Seeds of P. caerulea grow easily if planted fresh, pulp & all, & I frequently remove unwanted seedlings. But the seeds do not dry well to plant later. This would not be generally true of all species, as some dry well, others require specialized conditions to germinate, triggered for instance by the stomach acids of birds or fruit bats.

Passiflora III. Our Continuing Care of P. caerulea

"There has fallen a splendid tear
From the passion-flower at the gate.
She is coming, my dove, my dear;
She is coming, my life, my fate."

Alfred, Lord Tennyson,
1809-1892

Obviously our vine has proven to be self-pollinating, but this capacity varies from plant to plant even within a single species of Passiflora. Despite the bisexual flowers, many vines prefer to cross-pollinate with a neighboring vine. I suppose it's possible or even likely we actually have more than one plant, as there is not a single leader growing from the large rootstock we started with. Pollination is assisted by bees, butterflies, hummingbirds, or wind; & in these vines' native regions, even bats serve as pollinators.

The reason the flowers are so fantastic is because competition for pollinators can get pretty tough in tropical forests with thousands of lovely choices to choose from if you're a pollinating critter. Passion Flowers compete exceedingly well. Their lack of choosiness as regards which pollinator visits them is one very big reason these vines have naturalized in so many places outside their natural range.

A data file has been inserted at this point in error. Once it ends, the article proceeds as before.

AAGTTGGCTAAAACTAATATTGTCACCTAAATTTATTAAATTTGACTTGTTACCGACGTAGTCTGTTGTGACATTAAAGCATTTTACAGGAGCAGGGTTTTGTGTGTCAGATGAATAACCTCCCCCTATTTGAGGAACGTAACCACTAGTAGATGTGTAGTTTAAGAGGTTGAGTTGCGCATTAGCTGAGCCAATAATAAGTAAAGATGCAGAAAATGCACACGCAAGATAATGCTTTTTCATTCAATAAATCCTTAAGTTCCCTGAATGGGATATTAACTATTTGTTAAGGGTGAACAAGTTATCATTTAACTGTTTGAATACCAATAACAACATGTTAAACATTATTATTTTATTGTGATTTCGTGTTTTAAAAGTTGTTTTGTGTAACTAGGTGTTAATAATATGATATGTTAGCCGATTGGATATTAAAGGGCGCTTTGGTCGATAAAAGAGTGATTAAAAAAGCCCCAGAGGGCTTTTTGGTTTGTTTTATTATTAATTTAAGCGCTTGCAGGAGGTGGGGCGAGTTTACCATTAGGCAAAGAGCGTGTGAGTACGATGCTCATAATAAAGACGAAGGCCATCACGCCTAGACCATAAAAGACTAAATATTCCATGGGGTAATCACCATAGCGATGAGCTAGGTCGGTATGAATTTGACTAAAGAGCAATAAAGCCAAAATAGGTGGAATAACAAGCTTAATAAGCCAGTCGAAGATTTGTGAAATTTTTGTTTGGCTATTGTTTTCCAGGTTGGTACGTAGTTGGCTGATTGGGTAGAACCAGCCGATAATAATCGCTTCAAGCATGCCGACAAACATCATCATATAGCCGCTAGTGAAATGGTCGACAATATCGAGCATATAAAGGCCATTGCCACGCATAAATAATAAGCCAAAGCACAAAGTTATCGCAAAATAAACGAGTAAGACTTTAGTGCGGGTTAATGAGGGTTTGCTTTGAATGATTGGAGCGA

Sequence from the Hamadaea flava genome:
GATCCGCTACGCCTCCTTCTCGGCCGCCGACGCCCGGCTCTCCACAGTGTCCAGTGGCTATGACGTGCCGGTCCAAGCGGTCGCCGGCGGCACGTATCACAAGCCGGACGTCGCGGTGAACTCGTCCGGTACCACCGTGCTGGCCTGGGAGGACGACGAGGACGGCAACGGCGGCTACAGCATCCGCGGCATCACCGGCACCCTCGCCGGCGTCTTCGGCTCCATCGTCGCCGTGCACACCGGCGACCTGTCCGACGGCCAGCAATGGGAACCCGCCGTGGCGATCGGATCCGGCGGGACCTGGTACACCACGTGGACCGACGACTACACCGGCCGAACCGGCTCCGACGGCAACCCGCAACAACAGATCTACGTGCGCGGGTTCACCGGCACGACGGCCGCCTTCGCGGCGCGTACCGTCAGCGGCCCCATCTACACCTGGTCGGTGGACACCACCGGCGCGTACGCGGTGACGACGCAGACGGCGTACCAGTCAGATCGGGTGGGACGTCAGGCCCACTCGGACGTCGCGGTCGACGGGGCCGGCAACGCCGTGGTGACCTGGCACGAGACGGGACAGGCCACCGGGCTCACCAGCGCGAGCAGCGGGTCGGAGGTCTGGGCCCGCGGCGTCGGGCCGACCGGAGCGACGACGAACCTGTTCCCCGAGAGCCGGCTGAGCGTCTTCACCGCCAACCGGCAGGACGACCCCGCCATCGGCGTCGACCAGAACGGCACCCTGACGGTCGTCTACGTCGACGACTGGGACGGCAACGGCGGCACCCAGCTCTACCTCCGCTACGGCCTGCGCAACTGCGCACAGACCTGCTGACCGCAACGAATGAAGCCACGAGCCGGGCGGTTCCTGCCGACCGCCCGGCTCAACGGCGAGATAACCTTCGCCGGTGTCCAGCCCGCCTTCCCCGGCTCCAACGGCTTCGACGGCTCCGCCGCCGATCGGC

P. caerulea, originally native of Brazil & Argentina, can potentially cover a twenty-foot width of a tall fence, though in our zone partial die-back can be expected each winter & even so it'll reliably cover at least a ten-foot stretch of fence. It does best in poor sandy soil; it is sometimes recommended that it be planted in, of all things, crumbled bricks. Plus it almost never needs fertilizer. It would never require nitrogen, & rarely calcium & phosphate. Puget Sound's rich loamy acidic soils definitely excite rapid growth, but can sometimes discourage heavy bloom. It also prefers direct sunlight & droughty conditions. It is almost entirely disease-resistant except that it is susceptible to root rot if it gets too much water.